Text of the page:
Dendritic cells are key players during HIV pathogenesis, and shape both the immediate immune response at the site of infection as well as directing the adaptive immune response against the virus. HIV has developed a plethora of immune evasion mechanisms that hijack dendritic cell functions, suppressing their ability to mount an accurate immune response and exploiting them for efficient viral transfer to target T cells.

To achieve successful replication within dendritic cells without triggering danger signaling, HIV accomplishes a delicate balance where only a low level of transcription can be sustained without triggering antiviral responses that would harm the virus. Here, we describe how the presence of HSV2 coinfection, which is very common in geographic areas with a high HIV prevalence and almost triples the risk of HIV acquisition, alters dendritic cell state to support much higher levels of HIV infection. We found this effect to be mediated by the STING pathway, which is involved in the sensing of DNA in the cell cytosol. STING activation led to an upregulation of factors such as IRF3 and NFkB that can be used for HIV transcription and a degradation of factors that restrict HIV replication.

In addition, we describe how HIV exploits the human complement system, a group of proteins that usually help the human body to identify dangerous pathogens while avoiding reaction towards self. HIV can coat itself, i.e. become opsonized, in complement fragments that are typically only present on the body’s own cells, allowing it to activate signaling pathways that are associated with tolerance. Dendritic cells that come into contact with complement opsonized HIV do not mount danger responses, despite the fact that HIV-derived single stranded RNA triggers the pathogen recognition receptor TLR8. The suppression of danger responses is mediated by activation of complement receptor 3, and leads to an increased infection of the dendritic cell and affects its interactions with other immune cells. There is a lack of recruitment of NK cells to the site of infection, and an inhibition of NK cell killing, which plays an important role in the destruction of HIV-infected cells in vivo. T cells primed by dendritic cells exposed to complement opsonized HIV have a lower ability to develop towards effector phenotype, and have an increased expression of the markers PD1, TIM3 and LAG3 which are associated with T cell dysfunction and exhaustion. In addition, T cells primed by these dendritic cells in the presence of NK cells upregulate markers CD38, CXCR3 and CCR4, which have been linked to an increased susceptibility to HIV infection.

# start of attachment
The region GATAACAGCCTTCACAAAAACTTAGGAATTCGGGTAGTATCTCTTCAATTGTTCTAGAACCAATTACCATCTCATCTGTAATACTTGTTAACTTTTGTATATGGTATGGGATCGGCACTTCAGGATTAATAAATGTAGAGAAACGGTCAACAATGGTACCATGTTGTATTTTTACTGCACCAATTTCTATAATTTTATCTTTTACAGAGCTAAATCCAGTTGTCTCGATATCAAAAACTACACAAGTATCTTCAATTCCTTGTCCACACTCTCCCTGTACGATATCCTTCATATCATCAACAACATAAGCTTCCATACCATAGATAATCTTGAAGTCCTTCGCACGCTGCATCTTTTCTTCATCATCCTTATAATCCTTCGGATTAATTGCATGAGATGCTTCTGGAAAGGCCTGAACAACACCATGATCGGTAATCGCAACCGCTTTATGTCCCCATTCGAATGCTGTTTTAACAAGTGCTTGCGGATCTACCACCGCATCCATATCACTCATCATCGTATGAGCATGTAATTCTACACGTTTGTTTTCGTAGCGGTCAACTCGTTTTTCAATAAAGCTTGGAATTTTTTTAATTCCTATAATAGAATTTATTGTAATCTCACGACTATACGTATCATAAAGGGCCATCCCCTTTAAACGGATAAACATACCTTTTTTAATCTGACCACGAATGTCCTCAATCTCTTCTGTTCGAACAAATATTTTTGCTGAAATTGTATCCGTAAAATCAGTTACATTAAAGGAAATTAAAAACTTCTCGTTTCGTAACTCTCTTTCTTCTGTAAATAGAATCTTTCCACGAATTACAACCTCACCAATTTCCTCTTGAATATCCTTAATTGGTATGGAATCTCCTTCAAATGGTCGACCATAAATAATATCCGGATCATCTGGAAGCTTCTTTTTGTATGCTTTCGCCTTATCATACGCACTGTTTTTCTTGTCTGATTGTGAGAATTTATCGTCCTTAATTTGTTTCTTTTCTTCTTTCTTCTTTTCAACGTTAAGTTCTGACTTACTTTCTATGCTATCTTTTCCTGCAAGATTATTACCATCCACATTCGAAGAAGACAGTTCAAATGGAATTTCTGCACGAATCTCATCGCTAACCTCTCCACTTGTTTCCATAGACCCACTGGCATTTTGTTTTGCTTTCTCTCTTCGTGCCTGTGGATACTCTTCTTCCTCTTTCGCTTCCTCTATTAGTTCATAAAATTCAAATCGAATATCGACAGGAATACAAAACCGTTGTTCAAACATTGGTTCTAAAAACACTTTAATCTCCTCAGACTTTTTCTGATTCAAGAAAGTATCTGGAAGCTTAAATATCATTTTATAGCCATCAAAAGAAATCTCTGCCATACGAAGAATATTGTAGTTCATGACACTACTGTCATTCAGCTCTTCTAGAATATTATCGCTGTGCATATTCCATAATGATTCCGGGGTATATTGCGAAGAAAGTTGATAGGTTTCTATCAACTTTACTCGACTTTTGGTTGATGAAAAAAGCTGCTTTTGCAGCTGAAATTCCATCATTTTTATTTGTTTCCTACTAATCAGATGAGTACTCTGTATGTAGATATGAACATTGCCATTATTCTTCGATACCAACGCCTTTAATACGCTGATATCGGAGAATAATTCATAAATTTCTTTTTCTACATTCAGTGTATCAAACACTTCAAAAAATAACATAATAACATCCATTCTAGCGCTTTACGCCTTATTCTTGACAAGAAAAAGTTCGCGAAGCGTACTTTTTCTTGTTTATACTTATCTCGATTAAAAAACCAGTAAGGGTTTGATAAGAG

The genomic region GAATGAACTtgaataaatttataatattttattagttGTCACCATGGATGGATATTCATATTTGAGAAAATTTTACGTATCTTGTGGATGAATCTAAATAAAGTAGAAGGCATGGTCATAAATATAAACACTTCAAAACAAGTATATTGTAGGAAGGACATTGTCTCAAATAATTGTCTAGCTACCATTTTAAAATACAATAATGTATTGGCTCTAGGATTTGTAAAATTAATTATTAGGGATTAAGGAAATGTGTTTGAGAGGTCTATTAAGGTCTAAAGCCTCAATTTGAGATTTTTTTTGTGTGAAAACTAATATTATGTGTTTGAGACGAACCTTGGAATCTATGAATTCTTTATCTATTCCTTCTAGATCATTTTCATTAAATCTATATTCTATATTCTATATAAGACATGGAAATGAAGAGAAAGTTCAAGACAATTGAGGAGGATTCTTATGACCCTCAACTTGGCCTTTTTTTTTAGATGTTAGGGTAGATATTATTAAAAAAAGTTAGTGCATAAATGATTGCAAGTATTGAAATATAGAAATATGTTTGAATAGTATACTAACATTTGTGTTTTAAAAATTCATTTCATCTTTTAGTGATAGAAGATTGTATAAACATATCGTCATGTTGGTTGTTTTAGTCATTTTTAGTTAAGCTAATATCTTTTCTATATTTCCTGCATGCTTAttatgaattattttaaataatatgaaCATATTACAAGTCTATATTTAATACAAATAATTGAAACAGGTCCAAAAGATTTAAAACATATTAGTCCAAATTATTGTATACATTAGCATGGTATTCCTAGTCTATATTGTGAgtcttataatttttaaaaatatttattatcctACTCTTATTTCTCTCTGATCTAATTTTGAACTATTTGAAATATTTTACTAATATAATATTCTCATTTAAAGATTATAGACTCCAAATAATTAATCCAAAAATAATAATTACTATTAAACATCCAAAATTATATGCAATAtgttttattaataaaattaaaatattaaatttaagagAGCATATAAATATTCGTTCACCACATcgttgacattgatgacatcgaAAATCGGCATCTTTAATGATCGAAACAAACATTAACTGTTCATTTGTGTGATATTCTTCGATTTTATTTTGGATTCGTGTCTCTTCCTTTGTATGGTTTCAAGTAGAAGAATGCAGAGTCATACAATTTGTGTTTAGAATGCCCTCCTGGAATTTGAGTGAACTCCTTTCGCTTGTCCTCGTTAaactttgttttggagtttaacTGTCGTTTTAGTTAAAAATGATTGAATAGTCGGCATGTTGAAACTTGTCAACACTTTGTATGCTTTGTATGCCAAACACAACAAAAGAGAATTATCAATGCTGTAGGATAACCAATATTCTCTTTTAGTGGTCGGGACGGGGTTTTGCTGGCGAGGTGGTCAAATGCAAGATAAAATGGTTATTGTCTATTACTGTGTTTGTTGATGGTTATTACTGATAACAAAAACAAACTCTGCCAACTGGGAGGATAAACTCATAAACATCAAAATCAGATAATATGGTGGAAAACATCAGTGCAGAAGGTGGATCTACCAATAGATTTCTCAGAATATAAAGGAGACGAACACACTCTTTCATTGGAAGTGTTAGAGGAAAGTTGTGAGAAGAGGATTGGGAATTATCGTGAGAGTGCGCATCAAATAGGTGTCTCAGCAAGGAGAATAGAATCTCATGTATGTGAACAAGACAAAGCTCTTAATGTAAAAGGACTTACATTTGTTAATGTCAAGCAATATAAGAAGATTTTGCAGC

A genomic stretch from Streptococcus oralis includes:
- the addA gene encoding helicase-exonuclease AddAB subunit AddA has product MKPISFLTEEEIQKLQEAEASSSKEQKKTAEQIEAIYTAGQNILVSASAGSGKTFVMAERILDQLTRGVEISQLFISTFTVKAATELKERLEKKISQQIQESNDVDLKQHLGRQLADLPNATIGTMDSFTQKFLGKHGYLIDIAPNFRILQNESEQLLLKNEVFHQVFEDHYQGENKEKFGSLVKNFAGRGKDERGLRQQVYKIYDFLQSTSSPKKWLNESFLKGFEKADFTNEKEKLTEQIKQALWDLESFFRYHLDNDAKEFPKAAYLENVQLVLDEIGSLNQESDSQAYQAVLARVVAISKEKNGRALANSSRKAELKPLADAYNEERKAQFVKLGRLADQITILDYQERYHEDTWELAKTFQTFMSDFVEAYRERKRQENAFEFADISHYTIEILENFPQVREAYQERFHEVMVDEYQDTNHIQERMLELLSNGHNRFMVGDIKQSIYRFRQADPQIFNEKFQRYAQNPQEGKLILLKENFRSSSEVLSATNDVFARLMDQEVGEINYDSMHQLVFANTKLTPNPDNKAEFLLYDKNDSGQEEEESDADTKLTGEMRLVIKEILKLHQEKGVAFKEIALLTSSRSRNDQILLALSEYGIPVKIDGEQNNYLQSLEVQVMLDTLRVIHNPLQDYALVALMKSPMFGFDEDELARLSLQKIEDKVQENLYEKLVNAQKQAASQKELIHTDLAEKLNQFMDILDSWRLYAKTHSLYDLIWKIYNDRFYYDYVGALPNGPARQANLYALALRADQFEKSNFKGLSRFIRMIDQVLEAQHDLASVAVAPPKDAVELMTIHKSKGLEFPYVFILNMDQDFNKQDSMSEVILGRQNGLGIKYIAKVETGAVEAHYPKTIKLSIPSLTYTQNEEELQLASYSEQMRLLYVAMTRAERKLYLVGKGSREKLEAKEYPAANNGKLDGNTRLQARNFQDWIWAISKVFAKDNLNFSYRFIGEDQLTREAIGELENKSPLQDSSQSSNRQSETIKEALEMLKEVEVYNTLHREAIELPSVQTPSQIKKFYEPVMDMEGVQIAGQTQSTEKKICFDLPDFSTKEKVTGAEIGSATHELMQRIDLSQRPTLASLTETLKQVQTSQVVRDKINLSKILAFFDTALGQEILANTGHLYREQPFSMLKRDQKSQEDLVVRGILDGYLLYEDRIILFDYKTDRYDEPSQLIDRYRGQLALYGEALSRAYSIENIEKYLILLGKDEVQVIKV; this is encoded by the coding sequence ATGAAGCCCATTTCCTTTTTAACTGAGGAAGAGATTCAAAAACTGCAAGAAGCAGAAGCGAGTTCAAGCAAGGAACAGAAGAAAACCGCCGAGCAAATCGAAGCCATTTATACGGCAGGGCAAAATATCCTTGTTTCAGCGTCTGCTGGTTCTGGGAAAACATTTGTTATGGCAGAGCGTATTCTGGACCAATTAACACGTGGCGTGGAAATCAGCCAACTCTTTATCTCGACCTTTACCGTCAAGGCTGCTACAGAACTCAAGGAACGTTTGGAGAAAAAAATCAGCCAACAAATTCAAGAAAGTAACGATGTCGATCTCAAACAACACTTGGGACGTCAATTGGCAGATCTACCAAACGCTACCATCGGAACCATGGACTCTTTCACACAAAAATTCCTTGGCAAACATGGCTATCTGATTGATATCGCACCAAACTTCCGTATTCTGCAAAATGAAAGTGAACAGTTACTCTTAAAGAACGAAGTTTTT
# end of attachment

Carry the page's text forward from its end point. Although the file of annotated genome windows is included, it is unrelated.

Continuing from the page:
In summary, we add to the current knowledge on HIV immune evasion mechanisms that allow the virus to establish infection, as well as describing mechanisms that govern whether dendritic cells mount danger signaling and an immune response or not.  

Place, publisher, year, edition, pages
Linköping: Linköping University Electronic Press, 2018. p. 65
Series
Linköping University Medical Dissertations, ISSN 0345-0082 ; 1640
Keywords
HIV, dendritic cells, complement, innate immune response, TLR signaling, T cell activation, NK cells, inflammation, antiviral response, immune evasion
National Category
Immunology
Identifiers
urn:nbn:se:liu:diva-151665 (URN)10.3384/diss.diva-151665 (DOI)9789176852217 (ISBN)
Public defence
2018-10-26, Berzeliussalen, Campus US, Linköping, 09:00 (English)
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Available from: 2018-09-28 Created: 2018-09-28 Last updated: 2018-10-01Bibliographically approved

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Ellegård, RadaCrisci, ElisaNyström, SofiaHinkula, JormaLarsson, Marie